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Ballistics Professors teach future Forensic Scientists, Ballistics Technicians, and Forensic Ballistics Experts. Which means you’re responsible for training the people who will eventually do the scientific analysis of bullets and gunshots at crime scenes and labs.
Anyone who watches cop dramas on TV is familiar with the term ballistics. In the world of “CSI,” and “Law & Order,” it’s code for “really cool stuff involving bullets.” In the real world, however, ballistics is a lot more complicated than counting bullet holes at crime scenes. It’s serious science, and it demands the expertise of serious Scientists.
These Scientists start out as your students. Employed by a college or university in its criminology department — although a Ballistics Professor might also teach in its physics or engineering department — you teach those students everything they need to know about the physics of firearms so they can help Police Officers catch and convict criminals.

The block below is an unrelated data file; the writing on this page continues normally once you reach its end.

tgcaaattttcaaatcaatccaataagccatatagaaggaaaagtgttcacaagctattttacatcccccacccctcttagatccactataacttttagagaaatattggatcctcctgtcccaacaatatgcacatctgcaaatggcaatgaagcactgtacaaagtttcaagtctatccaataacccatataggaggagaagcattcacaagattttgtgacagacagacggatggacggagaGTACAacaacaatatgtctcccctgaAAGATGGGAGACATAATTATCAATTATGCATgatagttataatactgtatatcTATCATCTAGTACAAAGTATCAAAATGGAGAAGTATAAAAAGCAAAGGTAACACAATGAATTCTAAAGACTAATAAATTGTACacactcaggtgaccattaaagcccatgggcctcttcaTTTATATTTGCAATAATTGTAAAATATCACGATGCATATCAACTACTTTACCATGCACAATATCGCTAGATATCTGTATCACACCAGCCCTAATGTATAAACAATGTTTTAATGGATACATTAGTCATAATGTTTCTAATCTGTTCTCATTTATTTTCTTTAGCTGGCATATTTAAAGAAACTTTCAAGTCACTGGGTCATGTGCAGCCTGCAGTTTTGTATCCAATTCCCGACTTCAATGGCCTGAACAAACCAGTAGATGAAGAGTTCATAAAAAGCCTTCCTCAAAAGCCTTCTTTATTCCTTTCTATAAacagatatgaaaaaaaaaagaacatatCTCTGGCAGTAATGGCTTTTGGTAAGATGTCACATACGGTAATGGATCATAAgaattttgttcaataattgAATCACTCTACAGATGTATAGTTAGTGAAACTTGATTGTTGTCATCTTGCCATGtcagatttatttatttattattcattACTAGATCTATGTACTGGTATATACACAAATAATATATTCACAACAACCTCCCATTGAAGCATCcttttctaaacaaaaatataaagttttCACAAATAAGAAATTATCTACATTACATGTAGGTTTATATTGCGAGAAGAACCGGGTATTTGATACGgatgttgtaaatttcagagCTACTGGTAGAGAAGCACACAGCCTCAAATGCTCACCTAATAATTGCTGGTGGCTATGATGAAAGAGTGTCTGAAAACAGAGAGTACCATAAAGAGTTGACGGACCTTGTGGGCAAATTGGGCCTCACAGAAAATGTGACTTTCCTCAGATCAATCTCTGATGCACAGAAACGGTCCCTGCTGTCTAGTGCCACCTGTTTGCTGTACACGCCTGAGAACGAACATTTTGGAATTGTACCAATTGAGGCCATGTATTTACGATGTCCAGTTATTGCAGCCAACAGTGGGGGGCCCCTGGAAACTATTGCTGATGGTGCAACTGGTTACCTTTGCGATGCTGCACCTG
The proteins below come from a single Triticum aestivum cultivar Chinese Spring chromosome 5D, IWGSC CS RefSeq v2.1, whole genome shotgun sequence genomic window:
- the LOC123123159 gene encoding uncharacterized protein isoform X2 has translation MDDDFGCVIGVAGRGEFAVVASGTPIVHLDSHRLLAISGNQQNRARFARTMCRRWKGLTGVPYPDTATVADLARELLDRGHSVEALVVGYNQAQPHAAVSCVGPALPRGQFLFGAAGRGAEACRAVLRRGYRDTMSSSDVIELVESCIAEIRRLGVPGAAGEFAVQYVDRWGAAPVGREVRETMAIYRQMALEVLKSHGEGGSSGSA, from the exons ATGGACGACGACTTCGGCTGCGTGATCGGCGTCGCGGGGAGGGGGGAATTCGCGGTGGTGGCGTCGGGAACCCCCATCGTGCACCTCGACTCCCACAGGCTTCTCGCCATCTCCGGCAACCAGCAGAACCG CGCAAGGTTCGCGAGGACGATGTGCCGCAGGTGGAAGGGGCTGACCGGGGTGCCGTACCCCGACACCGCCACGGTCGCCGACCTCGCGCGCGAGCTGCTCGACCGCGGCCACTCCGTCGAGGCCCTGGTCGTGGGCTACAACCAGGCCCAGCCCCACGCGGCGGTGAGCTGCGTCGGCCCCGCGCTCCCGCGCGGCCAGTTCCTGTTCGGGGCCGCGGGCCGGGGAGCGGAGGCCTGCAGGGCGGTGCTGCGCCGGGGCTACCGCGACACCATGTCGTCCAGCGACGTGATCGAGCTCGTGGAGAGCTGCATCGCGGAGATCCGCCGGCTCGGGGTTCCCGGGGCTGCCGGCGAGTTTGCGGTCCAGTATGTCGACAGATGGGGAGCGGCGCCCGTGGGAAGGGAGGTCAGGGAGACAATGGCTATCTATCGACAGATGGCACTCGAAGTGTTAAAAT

Like a Physics Professor, you teach classes that cover the laws of motion, as ballistics science is all about understanding the flight, behavior, and effects of projectiles (bullets, mostly, but also bombs, rockets, and missiles), knowledge of which helps Forensic Ballistics Experts establish what types of weapons and ammunition were used in a shooting, as well as the location, distance, and angle of the shooter.
Because a Ballistics Professor is a Professor like any other, your responsibilities include creating lesson plans and curriculums, advising students, delivering lectures, assigning and grading homework, and administering exams — just like a traditional Teacher. Instead of English, history, or math, however, you teach “bullets”!